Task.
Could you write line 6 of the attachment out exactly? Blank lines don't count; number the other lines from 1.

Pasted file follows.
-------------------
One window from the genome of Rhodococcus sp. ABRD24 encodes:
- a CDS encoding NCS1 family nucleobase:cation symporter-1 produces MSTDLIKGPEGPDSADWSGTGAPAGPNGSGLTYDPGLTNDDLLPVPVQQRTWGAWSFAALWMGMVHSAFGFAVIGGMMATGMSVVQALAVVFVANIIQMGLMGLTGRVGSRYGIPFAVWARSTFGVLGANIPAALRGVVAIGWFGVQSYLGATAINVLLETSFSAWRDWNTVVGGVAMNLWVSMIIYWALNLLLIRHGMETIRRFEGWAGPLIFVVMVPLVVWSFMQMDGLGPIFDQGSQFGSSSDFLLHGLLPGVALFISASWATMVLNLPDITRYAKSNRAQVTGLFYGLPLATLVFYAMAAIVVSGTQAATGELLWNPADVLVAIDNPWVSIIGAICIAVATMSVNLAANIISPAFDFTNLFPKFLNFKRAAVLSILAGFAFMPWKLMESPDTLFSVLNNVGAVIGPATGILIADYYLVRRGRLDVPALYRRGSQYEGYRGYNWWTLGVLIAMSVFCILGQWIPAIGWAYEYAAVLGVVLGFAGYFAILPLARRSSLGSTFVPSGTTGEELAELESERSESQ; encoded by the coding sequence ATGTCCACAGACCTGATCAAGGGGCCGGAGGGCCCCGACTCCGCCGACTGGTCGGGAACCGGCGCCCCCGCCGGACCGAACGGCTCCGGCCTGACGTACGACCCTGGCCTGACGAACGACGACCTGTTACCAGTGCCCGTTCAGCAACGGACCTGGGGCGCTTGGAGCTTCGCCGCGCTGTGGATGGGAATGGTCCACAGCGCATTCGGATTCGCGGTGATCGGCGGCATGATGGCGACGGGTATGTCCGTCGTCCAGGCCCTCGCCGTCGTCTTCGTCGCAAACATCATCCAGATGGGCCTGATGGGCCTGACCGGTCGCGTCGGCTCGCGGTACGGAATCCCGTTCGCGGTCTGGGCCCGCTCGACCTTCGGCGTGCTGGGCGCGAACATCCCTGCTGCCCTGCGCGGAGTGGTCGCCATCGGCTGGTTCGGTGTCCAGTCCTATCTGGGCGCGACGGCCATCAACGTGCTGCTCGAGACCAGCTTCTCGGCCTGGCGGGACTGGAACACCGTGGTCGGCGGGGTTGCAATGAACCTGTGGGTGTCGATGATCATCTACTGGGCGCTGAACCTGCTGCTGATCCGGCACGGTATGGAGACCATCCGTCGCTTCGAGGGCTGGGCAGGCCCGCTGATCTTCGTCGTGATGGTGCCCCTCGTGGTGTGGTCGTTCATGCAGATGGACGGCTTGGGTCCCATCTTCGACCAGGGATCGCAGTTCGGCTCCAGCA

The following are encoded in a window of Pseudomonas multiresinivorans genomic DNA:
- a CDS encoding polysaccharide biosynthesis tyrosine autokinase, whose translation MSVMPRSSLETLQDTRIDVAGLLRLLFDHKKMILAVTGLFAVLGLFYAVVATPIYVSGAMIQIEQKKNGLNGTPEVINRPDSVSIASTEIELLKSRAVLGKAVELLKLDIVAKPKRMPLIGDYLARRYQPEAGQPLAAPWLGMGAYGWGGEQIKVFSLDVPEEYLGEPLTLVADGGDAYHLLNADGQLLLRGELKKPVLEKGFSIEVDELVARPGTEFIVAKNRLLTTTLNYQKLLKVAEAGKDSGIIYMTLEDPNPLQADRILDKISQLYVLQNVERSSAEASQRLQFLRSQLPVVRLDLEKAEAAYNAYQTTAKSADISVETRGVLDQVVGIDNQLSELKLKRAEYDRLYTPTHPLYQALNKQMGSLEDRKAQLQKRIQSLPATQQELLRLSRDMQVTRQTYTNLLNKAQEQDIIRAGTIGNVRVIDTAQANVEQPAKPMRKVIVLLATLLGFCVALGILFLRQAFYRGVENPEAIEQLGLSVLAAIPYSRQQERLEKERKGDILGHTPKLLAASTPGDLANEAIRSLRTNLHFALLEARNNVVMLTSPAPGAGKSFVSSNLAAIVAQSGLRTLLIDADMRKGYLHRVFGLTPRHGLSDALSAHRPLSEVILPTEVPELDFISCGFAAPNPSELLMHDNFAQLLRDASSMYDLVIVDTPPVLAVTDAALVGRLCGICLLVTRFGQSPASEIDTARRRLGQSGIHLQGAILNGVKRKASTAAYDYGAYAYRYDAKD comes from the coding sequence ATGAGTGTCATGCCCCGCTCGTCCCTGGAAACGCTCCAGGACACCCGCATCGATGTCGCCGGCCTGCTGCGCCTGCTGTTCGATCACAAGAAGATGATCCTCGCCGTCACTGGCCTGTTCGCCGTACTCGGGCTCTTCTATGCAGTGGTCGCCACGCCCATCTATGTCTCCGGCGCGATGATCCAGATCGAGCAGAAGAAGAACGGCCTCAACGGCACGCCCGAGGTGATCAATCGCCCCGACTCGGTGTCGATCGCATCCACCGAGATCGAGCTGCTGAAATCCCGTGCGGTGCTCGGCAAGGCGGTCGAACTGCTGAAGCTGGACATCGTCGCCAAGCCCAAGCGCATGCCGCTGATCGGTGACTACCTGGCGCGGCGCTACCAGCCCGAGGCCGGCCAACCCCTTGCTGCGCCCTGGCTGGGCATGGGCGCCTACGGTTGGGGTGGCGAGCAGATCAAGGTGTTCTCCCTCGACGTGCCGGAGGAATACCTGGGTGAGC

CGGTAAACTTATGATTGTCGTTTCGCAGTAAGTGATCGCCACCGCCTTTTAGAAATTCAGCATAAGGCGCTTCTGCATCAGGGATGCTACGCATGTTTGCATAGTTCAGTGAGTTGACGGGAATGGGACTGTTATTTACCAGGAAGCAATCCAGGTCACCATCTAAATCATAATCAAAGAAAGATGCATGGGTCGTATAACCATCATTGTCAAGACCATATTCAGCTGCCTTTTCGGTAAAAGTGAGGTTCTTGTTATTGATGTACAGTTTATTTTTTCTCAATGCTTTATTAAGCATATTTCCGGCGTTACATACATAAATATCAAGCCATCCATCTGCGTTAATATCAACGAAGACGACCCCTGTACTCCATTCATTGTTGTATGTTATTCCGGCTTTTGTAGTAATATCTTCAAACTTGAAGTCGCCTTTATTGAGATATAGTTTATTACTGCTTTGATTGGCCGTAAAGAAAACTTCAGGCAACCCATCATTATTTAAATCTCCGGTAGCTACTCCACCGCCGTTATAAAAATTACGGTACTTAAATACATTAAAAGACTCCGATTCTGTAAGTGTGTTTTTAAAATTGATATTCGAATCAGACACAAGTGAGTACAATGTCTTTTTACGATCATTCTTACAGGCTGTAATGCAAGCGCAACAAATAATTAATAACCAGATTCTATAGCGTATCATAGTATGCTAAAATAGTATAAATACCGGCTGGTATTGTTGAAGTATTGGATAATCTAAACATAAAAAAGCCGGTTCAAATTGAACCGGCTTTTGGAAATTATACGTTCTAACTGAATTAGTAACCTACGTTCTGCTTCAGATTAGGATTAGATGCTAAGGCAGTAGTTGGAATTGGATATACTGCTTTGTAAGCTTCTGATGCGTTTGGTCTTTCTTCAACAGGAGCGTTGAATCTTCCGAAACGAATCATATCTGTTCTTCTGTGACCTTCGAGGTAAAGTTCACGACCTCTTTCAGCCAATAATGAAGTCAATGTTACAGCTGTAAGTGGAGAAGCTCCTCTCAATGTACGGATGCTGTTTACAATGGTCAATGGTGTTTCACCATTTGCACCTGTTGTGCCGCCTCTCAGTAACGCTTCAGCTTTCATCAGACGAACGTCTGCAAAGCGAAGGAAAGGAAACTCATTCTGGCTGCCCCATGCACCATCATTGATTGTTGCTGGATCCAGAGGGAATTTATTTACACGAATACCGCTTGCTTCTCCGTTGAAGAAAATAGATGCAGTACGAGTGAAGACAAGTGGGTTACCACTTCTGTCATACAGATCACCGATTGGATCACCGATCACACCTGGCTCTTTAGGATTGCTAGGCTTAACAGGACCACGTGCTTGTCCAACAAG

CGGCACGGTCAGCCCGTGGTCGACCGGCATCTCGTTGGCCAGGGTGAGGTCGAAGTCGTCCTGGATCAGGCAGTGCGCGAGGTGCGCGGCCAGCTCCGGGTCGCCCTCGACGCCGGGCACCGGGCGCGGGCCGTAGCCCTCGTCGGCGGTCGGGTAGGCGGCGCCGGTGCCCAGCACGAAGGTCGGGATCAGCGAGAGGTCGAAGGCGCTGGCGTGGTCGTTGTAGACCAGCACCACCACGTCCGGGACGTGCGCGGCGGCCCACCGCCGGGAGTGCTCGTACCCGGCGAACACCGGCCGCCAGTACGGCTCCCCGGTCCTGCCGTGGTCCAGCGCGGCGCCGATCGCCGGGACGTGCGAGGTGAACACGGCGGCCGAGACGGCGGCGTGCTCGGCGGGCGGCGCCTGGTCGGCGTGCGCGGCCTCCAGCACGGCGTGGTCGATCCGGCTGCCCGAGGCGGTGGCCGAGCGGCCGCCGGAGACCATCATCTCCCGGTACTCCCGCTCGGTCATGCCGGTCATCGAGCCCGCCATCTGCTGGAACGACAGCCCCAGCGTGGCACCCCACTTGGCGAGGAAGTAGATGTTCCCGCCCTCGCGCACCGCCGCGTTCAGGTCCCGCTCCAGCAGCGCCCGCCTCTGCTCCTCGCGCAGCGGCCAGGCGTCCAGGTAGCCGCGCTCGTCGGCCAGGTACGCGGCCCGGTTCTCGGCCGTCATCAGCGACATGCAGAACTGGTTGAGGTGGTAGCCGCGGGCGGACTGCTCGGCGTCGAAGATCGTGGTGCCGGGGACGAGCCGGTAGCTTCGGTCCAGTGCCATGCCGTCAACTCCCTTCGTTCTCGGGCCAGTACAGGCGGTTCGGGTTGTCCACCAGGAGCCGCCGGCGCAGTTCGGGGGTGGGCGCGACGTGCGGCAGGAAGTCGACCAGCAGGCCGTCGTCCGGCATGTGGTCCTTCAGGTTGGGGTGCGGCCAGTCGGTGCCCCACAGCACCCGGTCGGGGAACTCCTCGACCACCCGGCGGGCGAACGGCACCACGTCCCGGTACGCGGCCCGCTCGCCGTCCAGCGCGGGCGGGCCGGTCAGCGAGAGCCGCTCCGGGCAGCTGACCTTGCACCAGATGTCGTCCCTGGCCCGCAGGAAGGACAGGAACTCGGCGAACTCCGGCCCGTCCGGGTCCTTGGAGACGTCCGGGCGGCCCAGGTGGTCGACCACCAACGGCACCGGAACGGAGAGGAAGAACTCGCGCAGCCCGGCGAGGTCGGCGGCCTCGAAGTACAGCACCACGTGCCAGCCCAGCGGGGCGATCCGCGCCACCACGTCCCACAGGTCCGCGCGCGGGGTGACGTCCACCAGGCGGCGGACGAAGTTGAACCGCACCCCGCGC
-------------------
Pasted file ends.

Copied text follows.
CGGCACGGTCAGCCCGTGGTCGACCGGCATCTCGTTGGCCAGGGTGAGGTCGAAGTCGTCCTGGATCAGGCAGTGCGCGAGGTGCGCGGCCAGCTCCGGGTCGCCCTCGACGCCGGGCACCGGGCGCGGGCCGTAGCCCTCGTCGGCGGTCGGGTAGGCGGCGCCGGTGCCCAGCACGAAGGTCGGGATCAGCGAGAGGTCGAAGGCGCTGGCGTGGTCGTTGTAGACCAGCACCACCACGTCCGGGACGTGCGCGGCGGCCCACCGCCGGGAGTGCTCGTACCCGGCGAACACCGGCCGCCAGTACGGCTCCCCGGTCCTGCCGTGGTCCAGCGCGGCGCCGATCGCCGGGACGTGCGAGGTGAACACGGCGGCCGAGACGGCGGCGTGCTCGGCGGGCGGCGCCTGGTCGGCGTGCGCGGCCTCCAGCACGGCGTGGTCGATCCGGCTGCCCGAGGCGGTGGCCGAGCGGCCGCCGGAGACCATCATCTCCCGGTACTCCCGCTCGGTCATGCCGGTCATCGAGCCCGCCATCTGCTGGAACGACAGCCCCAGCGTGGCACCCCACTTGGCGAGGAAGTAGATGTTCCCGCCCTCGCGCACCGCCGCGTTCAGGTCCCGCTCCAGCAGCGCCCGCCTCTGCTCCTCGCGCAGCGGCCAGGCGTCCAGGTAGCCGCGCTCGTCGGCCAGGTACGCGGCCCGGTTCTCGGCCGTCATCAGCGACATGCAGAACTGGTTGAGGTGGTAGCCGCGGGCGGACTGCTCGGCGTCGAAGATCGTGGTGCCGGGGACGAGCCGGTAGCTTCGGTCCAGTGCCATGCCGTCAACTCCCTTCGTTCTCGGGCCAGTACAGGCGGTTCGGGTTGTCCACCAGGAGCCGCCGGCGCAGTTCGGGGGTGGGCGCGACGTGCGGCAGGAAGTCGACCAGCAGGCCGTCGTCCGGCATGTGGTCCTTCAGGTTGGGGTGCGGCCAGTCGGTGCCCCACAGCACCCGGTCGGGGAACTCCTCGACCACCCGGCGGGCGAACGGCACCACGTCCCGGTACGCGGCCCGCTCGCCGTCCAGCGCGGGCGGGCCGGTCAGCGAGAGCCGCTCCGGGCAGCTGACCTTGCACCAGATGTCGTCCCTGGCCCGCAGGAAGGACAGGAACTCGGCGAACTCCGGCCCGTCCGGGTCCTTGGAGACGTCCGGGCGGCCCAGGTGGTCGACCACCAACGGCACCGGAACGGAGAGGAAGAACTCGCGCAGCCCGGCGAGGTCGGCGGCCTCGAAGTACAGCACCACGTGCCAGCCCAGCGGGGCGATCCGCGCCACCACGTCCCACAGGTCCGCGCGCGGGGTGACGTCCACCAGGCGGCGGACGAAGTTGAACCGCACCCCGCGC